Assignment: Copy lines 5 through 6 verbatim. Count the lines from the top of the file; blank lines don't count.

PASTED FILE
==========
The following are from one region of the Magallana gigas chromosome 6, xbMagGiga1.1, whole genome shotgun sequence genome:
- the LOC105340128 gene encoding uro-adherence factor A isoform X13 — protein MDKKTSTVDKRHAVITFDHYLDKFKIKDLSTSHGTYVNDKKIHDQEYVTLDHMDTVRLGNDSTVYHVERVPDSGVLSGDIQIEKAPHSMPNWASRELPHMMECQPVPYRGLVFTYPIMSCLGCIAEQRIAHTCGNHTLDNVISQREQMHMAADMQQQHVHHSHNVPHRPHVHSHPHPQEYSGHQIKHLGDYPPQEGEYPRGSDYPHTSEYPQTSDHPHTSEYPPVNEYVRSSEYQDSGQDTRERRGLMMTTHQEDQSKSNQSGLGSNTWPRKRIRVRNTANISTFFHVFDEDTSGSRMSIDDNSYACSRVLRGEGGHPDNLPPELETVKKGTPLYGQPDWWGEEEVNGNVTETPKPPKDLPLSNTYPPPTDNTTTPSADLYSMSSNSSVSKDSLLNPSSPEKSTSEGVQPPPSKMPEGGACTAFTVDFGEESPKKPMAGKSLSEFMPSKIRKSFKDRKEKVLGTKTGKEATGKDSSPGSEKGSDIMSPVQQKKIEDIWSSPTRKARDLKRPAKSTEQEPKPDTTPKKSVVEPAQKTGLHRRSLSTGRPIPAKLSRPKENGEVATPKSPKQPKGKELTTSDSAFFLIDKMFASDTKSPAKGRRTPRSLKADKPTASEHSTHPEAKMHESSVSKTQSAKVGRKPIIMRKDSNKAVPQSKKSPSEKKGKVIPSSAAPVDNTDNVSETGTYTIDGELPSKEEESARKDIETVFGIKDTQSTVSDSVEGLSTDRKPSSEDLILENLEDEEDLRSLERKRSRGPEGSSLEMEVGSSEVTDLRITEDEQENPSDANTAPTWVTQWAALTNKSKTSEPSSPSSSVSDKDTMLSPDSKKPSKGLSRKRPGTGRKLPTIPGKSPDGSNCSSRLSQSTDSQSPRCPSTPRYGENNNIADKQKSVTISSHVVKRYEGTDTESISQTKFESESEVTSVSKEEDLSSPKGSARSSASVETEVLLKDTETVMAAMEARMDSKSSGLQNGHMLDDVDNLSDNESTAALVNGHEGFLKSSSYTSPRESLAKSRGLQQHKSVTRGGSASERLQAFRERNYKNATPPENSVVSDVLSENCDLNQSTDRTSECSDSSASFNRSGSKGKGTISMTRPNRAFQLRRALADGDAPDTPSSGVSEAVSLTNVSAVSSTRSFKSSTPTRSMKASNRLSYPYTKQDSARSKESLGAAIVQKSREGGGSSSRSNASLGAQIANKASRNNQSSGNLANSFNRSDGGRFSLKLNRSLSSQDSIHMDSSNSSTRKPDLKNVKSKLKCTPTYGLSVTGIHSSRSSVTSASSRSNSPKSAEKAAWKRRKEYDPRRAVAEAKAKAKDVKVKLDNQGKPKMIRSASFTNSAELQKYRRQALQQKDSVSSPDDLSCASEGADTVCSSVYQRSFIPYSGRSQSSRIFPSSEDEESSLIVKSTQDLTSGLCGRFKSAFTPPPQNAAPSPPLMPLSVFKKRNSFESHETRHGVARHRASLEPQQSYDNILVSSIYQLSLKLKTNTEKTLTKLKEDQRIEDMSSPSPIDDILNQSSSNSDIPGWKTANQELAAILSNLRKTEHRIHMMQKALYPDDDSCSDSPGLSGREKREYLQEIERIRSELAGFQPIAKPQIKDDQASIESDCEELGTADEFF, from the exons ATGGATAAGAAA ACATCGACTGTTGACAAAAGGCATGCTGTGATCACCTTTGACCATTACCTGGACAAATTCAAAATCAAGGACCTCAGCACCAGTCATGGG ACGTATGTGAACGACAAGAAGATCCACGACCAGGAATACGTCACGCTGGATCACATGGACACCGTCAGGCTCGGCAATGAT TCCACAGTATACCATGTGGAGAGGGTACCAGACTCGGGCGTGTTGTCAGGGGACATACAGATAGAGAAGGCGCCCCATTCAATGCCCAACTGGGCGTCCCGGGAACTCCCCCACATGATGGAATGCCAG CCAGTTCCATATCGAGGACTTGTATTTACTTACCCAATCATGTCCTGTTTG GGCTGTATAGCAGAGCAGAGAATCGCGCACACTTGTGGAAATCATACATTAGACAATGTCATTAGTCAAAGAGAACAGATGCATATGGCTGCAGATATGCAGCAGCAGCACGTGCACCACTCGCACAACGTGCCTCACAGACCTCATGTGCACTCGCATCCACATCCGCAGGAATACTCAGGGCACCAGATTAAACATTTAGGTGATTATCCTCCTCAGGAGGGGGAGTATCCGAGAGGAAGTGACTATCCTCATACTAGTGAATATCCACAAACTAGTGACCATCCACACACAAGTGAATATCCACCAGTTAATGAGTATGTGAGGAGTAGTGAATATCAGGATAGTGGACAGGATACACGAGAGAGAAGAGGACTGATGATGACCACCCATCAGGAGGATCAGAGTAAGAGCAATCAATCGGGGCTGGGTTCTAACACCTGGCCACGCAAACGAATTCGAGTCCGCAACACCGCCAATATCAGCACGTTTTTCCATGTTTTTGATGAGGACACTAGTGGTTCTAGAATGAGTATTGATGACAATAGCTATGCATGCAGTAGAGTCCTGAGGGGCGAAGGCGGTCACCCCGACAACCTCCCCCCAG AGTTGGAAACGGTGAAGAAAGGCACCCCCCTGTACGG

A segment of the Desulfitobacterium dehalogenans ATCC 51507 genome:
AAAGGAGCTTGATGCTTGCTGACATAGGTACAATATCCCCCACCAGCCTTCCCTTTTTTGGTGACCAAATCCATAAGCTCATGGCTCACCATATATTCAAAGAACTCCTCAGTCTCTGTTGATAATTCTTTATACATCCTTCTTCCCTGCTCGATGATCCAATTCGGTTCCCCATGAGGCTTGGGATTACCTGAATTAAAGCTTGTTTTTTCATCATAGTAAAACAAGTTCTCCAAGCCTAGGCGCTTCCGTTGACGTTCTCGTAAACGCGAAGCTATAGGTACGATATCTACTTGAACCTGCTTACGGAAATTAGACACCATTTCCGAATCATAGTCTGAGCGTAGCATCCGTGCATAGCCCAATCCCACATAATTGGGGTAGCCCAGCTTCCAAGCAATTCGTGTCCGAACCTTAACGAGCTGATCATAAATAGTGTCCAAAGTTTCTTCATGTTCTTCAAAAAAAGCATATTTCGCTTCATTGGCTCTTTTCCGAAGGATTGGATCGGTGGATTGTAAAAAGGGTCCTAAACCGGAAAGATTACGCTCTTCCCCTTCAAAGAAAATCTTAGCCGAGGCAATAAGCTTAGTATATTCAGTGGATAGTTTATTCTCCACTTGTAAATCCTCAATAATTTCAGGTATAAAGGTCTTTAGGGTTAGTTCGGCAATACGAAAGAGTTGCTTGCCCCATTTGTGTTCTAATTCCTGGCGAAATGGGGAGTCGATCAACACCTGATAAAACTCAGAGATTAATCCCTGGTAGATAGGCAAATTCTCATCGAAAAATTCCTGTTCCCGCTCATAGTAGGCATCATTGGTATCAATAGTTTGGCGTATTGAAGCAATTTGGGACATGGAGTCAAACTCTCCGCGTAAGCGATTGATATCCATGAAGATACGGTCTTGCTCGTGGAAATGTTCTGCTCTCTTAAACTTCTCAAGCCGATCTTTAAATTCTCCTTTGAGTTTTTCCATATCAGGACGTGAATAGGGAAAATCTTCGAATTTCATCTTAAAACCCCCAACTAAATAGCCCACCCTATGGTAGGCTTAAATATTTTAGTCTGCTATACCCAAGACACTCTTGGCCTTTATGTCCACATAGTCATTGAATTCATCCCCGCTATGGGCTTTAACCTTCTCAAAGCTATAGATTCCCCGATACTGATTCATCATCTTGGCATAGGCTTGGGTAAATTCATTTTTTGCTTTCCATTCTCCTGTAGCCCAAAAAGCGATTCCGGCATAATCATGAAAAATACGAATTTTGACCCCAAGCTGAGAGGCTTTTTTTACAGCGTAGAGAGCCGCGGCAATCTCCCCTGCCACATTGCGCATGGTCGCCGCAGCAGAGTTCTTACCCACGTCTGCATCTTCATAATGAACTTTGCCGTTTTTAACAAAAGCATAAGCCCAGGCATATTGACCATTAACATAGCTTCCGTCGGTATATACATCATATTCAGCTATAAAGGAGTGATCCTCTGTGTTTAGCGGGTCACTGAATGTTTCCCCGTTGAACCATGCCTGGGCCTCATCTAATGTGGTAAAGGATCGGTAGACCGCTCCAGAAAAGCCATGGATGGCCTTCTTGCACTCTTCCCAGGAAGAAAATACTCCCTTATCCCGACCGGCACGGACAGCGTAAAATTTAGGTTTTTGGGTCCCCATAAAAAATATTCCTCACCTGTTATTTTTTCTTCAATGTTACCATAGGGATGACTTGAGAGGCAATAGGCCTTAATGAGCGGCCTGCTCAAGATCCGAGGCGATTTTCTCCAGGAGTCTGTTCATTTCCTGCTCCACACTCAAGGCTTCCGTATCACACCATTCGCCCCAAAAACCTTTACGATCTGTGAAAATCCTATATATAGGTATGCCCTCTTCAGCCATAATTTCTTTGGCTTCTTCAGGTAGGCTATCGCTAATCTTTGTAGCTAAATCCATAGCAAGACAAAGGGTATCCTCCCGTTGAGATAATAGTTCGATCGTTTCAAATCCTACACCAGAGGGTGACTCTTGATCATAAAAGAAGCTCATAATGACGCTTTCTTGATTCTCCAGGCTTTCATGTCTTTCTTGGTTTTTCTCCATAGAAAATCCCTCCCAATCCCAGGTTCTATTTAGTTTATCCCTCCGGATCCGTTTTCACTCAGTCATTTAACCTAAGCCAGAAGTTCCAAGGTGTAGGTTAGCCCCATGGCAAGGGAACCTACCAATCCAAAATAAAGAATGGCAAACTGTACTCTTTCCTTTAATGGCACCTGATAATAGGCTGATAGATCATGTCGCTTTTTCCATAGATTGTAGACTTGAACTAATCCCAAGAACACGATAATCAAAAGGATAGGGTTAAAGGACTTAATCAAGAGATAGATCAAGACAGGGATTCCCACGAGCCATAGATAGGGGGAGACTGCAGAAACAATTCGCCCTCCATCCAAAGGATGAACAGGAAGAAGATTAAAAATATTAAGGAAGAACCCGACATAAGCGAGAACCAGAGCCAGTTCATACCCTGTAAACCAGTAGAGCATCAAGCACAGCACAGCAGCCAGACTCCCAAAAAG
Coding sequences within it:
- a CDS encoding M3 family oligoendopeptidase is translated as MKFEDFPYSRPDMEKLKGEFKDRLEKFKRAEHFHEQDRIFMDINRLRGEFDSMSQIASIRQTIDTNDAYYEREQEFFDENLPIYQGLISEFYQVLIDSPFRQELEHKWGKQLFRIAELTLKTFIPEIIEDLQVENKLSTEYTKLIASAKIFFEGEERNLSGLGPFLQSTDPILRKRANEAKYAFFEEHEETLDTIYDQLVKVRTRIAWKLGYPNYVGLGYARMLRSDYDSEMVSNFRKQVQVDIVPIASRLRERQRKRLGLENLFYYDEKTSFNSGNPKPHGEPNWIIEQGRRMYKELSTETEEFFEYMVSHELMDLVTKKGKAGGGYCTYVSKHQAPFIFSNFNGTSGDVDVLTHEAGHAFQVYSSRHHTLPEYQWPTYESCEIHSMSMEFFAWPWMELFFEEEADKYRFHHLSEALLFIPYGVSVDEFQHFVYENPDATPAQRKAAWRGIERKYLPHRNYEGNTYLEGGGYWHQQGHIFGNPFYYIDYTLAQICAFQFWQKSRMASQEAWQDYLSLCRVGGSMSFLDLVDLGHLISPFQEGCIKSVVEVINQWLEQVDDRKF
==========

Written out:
Coding sequences within it:
- a CDS encoding M3 family oligoendopeptidase is translated as MKFEDFPYSRPDMEKLKGEFKDRLEKFKRAEHFHEQDRIFMDINRLRGEFDSMSQIASIRQTIDTNDAYYEREQEFFDENLPIYQGLISEFYQVLIDSPFRQELEHKWGKQLFRIAELTLKTFIPEIIEDLQVENKLSTEYTKLIASAKIFFEGEERNLSGLGPFLQSTDPILRKRANEAKYAFFEEHEETLDTIYDQLVKVRTRIAWKLGYPNYVGLGYARMLRSDYDSEMVSNFRKQVQVDIVPIASRLRERQRKRLGLENLFYYDEKTSFNSGNPKPHGEPNWIIEQGRRMYKELSTETEEFFEYMVSHELMDLVTKKGKAGGGYCTYVSKHQAPFIFSNFNGTSGDVDVLTHEAGHAFQVYSSRHHTLPEYQWPTYESCEIHSMSMEFFAWPWMELFFEEEADKYRFHHLSEALLFIPYGVSVDEFQHFVYENPDATPAQRKAAWRGIERKYLPHRNYEGNTYLEGGGYWHQQGHIFGNPFYYIDYTLAQICAFQFWQKSRMASQEAWQDYLSLCRVGGSMSFLDLVDLGHLISPFQEGCIKSVVEVINQWLEQVDDRKF